https://lognet.bcks.army.mil). Logisticians now have the opportunity for direct connection to the policymaking arm of their functional areas and the ability to collaborate with other logisticians in the field and in classrooms Army-wide. There is no longer a distinction between the Reserve component and Active Army for the purposes of information-sharing.

Each Soldier in the combined force has experience in several duty locations and unit organizations and in many chains of command. In fact, many Soldiers have experience in both Active and Reserve components. That experience becomes a logistics multiplier, for lack of a better term. I strongly suggest that those who need to educate themselves on the informational barriers facing our logistics transformation take the time to read what the logistics professionals in our Army are concerning themselves with on LOGNet.

LOGNet is only a piece of the BCKS pie. Every Army functional area is covered in the BCKS informational realm (
https://bcks.army.mil). Intersecting fields of information are readily available that can assist Soldiers with working toward a smaller logistics footprint and eliminating redundancy. I recommend frequent visits to these interactive Web sites.

Staff Sergeant Mike Winkler
Oshkosh, Wisconsin

Gun Truck History

The article on gun trucks in the January–February 2006 issue [“Gun Trucks: A Vietnam Innovation Returns,” by Major Dean J. Dominique] was most excellent! I appreciated its lessons relearned from the Vietnam-era gun trucks theme and how that experience can be applied in today’s world. However, armored 21⁄2-ton cargo “deuce” cabs may have had their beginning before Vietnam. Attached is a photo of a World War II-era Army CCKW 21⁄2-ton truck with an armored cab that I saw during a visit to the SS John Brown Liberty Ship memorial in Baltimore, Maryland, in October 2005. This truck was formerly part of the U.S. Army Ordnance Museum outdoor exhibit at Aberdeen Proving Ground, Maryland.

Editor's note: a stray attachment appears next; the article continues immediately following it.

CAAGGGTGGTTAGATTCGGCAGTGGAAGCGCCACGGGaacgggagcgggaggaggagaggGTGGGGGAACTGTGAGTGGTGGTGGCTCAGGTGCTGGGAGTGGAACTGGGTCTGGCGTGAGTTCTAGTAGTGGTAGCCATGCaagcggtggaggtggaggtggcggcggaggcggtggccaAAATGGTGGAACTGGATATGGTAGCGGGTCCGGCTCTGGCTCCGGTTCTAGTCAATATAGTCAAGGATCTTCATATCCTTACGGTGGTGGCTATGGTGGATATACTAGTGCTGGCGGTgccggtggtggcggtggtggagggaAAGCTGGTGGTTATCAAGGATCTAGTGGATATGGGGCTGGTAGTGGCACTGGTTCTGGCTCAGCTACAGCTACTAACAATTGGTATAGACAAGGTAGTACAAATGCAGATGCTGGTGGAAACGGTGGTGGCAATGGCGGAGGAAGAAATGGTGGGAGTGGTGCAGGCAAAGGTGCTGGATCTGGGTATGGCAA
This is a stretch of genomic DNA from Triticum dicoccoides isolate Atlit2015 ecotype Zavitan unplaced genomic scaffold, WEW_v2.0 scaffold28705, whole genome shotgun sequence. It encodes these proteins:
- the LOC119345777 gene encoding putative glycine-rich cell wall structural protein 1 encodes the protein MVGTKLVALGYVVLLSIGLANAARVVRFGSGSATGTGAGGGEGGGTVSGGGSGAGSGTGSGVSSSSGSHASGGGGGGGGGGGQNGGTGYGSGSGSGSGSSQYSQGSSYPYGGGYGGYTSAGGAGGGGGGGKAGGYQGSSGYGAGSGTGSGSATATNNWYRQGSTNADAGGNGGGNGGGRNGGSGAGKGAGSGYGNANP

William T. “Tom” Buonaugurio
Aberdeen Proving Ground, Maryland

ALOG Provides Useful Information

I would like to commend you and your staff at Army Logistician for sharing logistics expertise. The January–February 2006 issue has been especially helpful to me. The article titled “Joint Force Logistics: Keeping Track of Forces on the Move” by Lieutenant Colonel James Bates, USA (Ret.), is very well written and insightful. As a new Army Materiel Command equipment specialist intern, I found the explanations and examples of military supply chain logistics very useful. After reading this article, I now have a much clearer understanding of Army logistics management. I look forward to reading the next issue of Army Logistician.

Vance K. Jackson
Warren, Michigan

Log Notes provides a forum for sharing your comments, thoughts, and ideas with other readers of Army Logistician. If you would like to comment on an Army Logistician article, take issue with something we’ve published, or share an idea on how to do things better, consider writing a letter for publication in Log Notes. Your letter will be edited only to meet style and space constraints. All letters must be signed and include a return address. However, you may request that your name not be published. Mail a letter to EDITOR ARMY LOGISTICIAN, ALMC, 2401 QUARTERS ROAD, FT LEE VA 23801–1705; send a FAX to (804) 765–4463 or DSN 539–4463; or send an e-mail to alog@lee.army.mil.